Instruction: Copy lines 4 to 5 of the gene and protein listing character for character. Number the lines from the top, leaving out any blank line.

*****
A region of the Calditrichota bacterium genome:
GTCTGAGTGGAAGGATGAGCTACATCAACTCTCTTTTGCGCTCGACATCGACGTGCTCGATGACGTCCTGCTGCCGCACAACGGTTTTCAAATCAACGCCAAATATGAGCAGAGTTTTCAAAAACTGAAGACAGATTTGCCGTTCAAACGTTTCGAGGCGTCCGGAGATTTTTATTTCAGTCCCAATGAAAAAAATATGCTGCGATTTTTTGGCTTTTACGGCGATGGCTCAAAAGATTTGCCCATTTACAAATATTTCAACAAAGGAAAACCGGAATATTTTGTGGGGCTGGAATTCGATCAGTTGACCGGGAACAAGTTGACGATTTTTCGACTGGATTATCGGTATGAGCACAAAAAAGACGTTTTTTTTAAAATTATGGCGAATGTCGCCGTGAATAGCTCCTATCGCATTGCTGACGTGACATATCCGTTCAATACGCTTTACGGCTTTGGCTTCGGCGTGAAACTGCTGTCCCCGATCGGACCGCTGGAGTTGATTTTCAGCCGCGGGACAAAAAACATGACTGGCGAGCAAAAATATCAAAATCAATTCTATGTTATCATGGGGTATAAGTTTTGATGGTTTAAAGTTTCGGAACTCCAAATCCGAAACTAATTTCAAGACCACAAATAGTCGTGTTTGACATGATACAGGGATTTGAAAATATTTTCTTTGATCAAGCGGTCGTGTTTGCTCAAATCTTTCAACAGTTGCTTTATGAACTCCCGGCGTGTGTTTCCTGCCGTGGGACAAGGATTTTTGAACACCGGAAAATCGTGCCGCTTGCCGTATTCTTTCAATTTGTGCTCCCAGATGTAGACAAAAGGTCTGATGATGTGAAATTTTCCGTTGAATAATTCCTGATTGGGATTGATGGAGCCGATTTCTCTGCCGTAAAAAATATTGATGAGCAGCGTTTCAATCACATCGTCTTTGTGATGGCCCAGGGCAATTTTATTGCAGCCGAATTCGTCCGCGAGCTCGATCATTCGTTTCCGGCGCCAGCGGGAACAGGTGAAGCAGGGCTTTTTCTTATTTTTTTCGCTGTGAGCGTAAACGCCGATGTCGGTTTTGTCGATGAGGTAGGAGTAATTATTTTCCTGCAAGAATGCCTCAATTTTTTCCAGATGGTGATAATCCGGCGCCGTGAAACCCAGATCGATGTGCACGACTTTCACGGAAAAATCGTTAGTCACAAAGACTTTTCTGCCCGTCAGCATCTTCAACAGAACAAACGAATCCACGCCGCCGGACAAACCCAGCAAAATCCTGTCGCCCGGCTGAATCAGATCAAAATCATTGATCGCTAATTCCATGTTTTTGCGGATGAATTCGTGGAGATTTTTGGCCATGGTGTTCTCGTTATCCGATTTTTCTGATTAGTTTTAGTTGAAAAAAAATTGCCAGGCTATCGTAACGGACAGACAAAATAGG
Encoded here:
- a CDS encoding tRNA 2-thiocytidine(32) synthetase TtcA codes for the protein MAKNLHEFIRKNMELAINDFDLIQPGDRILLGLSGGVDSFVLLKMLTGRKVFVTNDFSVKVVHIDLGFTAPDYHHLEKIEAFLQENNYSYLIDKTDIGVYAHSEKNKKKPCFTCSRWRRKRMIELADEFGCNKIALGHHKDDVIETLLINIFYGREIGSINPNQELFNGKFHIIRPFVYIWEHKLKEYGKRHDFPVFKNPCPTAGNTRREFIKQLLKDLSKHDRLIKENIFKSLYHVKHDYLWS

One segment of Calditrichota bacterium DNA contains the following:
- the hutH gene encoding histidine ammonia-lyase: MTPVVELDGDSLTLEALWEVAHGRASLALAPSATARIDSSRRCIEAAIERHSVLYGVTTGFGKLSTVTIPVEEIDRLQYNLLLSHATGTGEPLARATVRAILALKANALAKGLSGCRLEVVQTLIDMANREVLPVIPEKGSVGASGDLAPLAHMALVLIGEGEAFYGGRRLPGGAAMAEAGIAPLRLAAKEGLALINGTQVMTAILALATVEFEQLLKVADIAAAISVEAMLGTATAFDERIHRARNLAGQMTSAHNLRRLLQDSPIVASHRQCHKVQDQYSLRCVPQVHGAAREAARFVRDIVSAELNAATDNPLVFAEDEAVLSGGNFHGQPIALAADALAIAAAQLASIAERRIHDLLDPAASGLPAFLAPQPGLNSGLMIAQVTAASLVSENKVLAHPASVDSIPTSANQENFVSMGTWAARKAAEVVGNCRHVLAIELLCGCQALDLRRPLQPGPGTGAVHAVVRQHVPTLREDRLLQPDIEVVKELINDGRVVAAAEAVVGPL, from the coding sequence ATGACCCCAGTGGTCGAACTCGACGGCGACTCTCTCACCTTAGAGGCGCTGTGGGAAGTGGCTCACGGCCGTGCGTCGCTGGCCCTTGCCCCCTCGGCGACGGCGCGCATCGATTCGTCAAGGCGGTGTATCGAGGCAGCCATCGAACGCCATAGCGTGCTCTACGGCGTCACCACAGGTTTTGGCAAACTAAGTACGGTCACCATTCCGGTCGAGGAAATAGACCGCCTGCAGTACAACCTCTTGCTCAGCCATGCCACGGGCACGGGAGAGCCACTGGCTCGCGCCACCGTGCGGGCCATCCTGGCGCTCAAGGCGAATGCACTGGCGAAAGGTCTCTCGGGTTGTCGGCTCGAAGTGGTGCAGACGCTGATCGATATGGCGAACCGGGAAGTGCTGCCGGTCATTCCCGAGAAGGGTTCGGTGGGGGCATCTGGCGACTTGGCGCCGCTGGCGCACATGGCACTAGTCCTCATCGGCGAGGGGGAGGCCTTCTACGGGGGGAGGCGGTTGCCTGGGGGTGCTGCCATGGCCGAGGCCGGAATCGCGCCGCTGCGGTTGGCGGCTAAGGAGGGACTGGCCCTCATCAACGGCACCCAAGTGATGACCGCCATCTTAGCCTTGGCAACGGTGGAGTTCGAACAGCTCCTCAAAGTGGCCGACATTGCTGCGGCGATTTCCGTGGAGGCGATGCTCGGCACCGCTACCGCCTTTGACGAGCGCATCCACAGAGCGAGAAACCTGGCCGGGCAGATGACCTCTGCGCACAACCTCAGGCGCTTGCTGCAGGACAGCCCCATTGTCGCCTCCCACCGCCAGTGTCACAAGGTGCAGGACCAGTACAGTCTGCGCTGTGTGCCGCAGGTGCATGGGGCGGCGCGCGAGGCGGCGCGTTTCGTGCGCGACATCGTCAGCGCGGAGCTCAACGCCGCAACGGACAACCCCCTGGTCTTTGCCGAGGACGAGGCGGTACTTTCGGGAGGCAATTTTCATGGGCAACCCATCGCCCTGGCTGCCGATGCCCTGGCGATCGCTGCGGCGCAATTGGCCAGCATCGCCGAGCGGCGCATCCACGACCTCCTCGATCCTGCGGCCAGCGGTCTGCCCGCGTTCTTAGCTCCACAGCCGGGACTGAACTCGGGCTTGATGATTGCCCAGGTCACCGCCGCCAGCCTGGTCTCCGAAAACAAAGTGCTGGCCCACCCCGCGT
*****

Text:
- a CDS encoding tRNA 2-thiocytidine(32) synthetase TtcA codes for the protein MAKNLHEFIRKNMELAINDFDLIQPGDRILLGLSGGVDSFVLLKMLTGRKVFVTNDFSVKVVHIDLGFTAPDYHHLEKIEAFLQENNYSYLIDKTDIGVYAHSEKNKKKPCFTCSRWRRKRMIELADEFGCNKIALGHHKDDVIETLLINIFYGREIGSINPNQELFNGKFHIIRPFVYIWEHKLKEYGKRHDFPVFKNPCPTAGNTRREFIKQLLKDLSKHDRLIKENIFKSLYHVKHDYLWS

One segment of Calditrichota bacterium DNA contains the following: